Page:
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Kings of Pain goes to the nonfiction TV extreme: Pythons and tarantulas attack hosts on new HISTORY series

Not a stunt python, this large snake left teeth in Adam Thorn's arm. Pic credit: HISTORY
Not a stunt python, this massive snake left teeth in Adam Thorn’s arm. Pic credit: HISTORY

Nonfiction television is about to get bloody and painful.

Kings of Pain, the new nonfiction series from HISTORY, throws caution to the wind.  It’s a live-by-the-sword, die-by-the-sword, guaranteed someone’s gonna get effed up, run of compelling footage.

HISTORY already flirts with some significant nonfiction programming that ostensibly could go south at any minute — specifically Swamp People, where large men in small metal boats wage battles with incredibly agile behemoths that can way over 600 pounds.

It could go wrong, and as of yet, we have not seen a gator do a death roll with any affable Cajuns. Troy Landry does invest in his “lucky donuts,” after all.

In “Pain,” we get blood, pain, guts, tears, stitches, and tetanus shots — sometimes all in one episode. Not for the squeamish, the series carries warning caveats for viewers.

If you hate stinging insects as I do, you may need some doctor prescribed anxiety meds during the up-close and personal stinging.

Who are the Kings of Pain?

Forget Sting and his “always be the King of Pain” lamenting, HISTORY’s new unscripted series Kings of Pain features wildlife biologist Adam Thorn and professional animal handler Rob “Caveman” Alleva of California.

These two men have signed up to be bitten and stung by some of the most dangerous animals and vicious creatures in the world. At least they get paid for it!

In the videos below, the python and tarantula attack the two, so beware with impressionable kids. There is also a rove beetle, scorpion, and many more unpleasant creatures.

Why are they getting hurt?

This show is a bid to rewrite and understand the complete and comprehensive pain index established by an earlier scientist to be used to save lives and learn how to handle these attacks in the wild.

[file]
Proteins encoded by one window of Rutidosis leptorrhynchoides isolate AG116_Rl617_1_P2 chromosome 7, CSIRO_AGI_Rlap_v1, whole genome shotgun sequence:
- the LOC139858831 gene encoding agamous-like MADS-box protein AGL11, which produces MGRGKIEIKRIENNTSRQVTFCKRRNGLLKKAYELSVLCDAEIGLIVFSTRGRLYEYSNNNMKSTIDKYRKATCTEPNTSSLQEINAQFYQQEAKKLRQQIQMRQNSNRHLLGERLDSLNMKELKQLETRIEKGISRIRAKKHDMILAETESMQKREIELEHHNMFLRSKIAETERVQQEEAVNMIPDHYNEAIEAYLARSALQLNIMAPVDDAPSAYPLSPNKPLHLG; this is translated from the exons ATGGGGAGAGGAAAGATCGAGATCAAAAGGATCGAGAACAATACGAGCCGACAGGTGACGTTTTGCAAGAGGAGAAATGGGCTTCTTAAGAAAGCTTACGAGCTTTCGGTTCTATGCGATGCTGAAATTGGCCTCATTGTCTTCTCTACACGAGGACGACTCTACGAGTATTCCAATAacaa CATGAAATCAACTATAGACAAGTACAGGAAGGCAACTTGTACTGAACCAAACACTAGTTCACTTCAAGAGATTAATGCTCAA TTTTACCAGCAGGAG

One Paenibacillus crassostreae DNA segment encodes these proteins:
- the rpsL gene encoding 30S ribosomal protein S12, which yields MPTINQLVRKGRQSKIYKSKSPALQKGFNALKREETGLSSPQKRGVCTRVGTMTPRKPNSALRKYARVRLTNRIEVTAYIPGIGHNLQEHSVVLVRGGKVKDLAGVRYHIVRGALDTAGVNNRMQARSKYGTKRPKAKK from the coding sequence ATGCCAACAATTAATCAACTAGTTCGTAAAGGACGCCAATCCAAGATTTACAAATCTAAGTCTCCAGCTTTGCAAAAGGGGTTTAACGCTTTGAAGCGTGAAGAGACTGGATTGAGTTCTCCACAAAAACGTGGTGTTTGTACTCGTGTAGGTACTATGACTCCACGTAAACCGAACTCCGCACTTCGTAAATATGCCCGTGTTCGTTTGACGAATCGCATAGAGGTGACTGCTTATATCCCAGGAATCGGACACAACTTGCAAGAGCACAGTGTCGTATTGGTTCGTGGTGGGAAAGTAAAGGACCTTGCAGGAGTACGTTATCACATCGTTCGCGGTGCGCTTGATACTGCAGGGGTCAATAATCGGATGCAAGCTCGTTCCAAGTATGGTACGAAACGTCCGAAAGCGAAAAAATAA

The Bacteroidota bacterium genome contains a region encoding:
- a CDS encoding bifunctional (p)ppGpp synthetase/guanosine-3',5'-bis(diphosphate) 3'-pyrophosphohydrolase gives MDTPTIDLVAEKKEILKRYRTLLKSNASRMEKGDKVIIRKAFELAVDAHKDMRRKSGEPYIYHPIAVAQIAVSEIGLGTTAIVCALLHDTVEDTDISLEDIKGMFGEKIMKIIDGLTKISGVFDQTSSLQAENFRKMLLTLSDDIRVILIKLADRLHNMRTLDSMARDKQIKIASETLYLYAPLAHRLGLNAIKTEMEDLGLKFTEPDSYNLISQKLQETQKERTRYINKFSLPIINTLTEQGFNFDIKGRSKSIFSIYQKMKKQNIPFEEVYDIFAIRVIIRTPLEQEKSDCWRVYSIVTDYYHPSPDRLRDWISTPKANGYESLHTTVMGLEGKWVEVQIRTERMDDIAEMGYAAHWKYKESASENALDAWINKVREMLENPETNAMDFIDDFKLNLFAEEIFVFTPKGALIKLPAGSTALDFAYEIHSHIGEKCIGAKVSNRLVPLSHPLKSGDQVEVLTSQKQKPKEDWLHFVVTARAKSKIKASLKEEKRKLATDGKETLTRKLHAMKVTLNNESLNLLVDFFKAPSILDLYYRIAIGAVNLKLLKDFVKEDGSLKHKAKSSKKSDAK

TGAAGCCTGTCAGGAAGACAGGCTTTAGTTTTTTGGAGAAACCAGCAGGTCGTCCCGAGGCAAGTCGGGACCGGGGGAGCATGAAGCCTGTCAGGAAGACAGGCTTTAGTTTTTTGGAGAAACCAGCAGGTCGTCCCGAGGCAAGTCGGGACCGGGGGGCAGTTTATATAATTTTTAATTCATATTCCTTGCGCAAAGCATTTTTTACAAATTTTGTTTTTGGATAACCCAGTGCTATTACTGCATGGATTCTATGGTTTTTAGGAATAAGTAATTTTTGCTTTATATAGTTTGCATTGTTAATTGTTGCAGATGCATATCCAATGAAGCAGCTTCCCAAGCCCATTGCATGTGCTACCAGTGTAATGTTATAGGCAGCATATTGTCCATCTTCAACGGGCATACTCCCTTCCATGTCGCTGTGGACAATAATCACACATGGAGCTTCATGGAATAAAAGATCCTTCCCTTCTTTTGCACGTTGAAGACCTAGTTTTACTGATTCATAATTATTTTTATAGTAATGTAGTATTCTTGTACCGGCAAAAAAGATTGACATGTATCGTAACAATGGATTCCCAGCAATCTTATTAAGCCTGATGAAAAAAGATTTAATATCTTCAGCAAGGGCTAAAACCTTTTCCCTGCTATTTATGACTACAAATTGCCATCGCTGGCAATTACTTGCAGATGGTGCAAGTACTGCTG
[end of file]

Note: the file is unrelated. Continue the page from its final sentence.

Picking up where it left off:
In 1983 entomologist Dr. Justin O. Schmidt created a ranker for stinging insects on a scale from 1-4, using himself to create the Schmidt sting pain index and authoring the book The Sting of The Wild.

Thorn and Alleva want to addend the original Schmidt pain index adding venomous bites and more deadly creatures and recreating the 30-point scale with new categories including intensity, duration, and damage.

From HISTORY:

Their goal is to create history’s ultimate and fully comprehensive guide to measuring pain. In addition, they will be consulting with Schmidt as they build this new pain index that is completely new to science to be used as an educational tool showcasing which creatures humans should avoid and what to do in the event they do get bitten or stung.

How do they film this, and what happens?

Viewers travel the world from the jungles of Bolivia, the Amazon, and Indonesia to the beaches of Bali, South Africa, Mexico, and Baja California. Thorn and Alleva track the animal in its natural habitat, humanely trap it and then execute the bite or sting on each other, followed by their ranking of the pain results.

There is a medic is present who monitors the well-being of both men. They also describe to viewers exactly what physical and physiological effects each bite or sting is doing to the respective hosts.

Part of the production includes a lesson, learning the history of each animal featured, and its often-uncomfortable relationship with people.

What creatures are allowed to attack the hosts?

Throughout the eight-episode season, the hosts will be attacked by the tarantula and reticulated python seen below as well as:

  • Nile monitor lizard
  • tarantula hawk
  • executioner wasp
  • fire urchin
  • rove beetle
  • lionfish
  • scorpionfish
  • bullet ant
  • piranha
  • giant Asian centipede

What they are saying:

“Insect and other venoms work magic, and, in a sense, pain makes the world go around as it lets all organisms know that something is wrong or dangerous and needs to be acted upon,” said Schmidt in a press statement.

“Rob and Adam are taking the concept of pain and my original pain scale to a higher realm with some of the most impressive stinging and pain-inducing animals we’ve ever seen. In the process, they are advancing our knowledge of pain and the human experience, and ultimately, we are going to learn so much from this.”

“While the premise of this series may seem crazy, Adam and Rob are wildlife experts on a very important mission,” said Eli Lehrer, Executive Vice President and General Manager for HISTORY.

“While most people would flee, Adam and Rob go to great lengths safely scouring remote jungles and secluded beaches to test their pain limits in the name of science. We hope ‘Kings of Pain’ will keep viewers at the edge of their seats during every scream, wince, and puncture wound that brings our guys closer to updating history’s ultimate pain index.”

Kings of Pain series premieres Tuesday, Nov. 12th at 10/9c on HISTORY.


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